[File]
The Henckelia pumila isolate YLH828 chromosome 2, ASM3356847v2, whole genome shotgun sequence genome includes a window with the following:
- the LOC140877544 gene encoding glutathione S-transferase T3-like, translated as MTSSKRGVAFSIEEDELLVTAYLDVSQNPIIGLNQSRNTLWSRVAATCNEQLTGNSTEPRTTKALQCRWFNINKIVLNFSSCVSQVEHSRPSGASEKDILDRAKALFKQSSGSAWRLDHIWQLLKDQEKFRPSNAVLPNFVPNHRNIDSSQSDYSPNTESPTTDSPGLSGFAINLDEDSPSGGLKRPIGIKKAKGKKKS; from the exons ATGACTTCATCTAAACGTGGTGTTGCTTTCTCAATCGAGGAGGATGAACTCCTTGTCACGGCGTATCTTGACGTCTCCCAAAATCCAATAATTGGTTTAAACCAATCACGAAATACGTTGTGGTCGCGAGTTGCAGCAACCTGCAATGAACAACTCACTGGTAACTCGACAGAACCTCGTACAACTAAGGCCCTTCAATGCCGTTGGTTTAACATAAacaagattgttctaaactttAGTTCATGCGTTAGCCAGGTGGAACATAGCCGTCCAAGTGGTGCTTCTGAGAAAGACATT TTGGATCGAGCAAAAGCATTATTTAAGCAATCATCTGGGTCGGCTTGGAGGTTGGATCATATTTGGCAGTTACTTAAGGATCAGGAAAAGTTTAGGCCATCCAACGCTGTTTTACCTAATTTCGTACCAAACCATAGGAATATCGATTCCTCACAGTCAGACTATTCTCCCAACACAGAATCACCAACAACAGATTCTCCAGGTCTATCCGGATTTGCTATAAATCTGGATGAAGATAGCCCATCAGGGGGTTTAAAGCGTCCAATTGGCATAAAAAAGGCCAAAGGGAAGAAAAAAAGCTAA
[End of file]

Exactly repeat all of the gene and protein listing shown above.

The Henckelia pumila isolate YLH828 chromosome 2, ASM3356847v2, whole genome shotgun sequence genome includes a window with the following:
- the LOC140877544 gene encoding glutathione S-transferase T3-like, translated as MTSSKRGVAFSIEEDELLVTAYLDVSQNPIIGLNQSRNTLWSRVAATCNEQLTGNSTEPRTTKALQCRWFNINKIVLNFSSCVSQVEHSRPSGASEKDILDRAKALFKQSSGSAWRLDHIWQLLKDQEKFRPSNAVLPNFVPNHRNIDSSQSDYSPNTESPTTDSPGLSGFAINLDEDSPSGGLKRPIGIKKAKGKKKS; from the exons ATGACTTCATCTAAACGTGGTGTTGCTTTCTCAATCGAGGAGGATGAACTCCTTGTCACGGCGTATCTTGACGTCTCCCAAAATCCAATAATTGGTTTAAACCAATCACGAAATACGTTGTGGTCGCGAGTTGCAGCAACCTGCAATGAACAACTCACTGGTAACTCGACAGAACCTCGTACAACTAAGGCCCTTCAATGCCGTTGGTTTAACATAAacaagattgttctaaactttAGTTCATGCGTTAGCCAGGTGGAACATAGCCGTCCAAGTGGTGCTTCTGAGAAAGACATT TTGGATCGAGCAAAAGCATTATTTAAGCAATCATCTGGGTCGGCTTGGAGGTTGGATCATATTTGGCAGTTACTTAAGGATCAGGAAAAGTTTAGGCCATCCAACGCTGTTTTACCTAATTTCGTACCAAACCATAGGAATATCGATTCCTCACAGTCAGACTATTCTCCCAACACAGAATCACCAACAACAGATTCTCCAGGTCTATCCGGATTTGCTATAAATCTGGATGAAGATAGCCCATCAGGGGGTTTAAAGCGTCCAATTGGCATAAAAAAGGCCAAAGGGAAGAAAAAAAGCTAA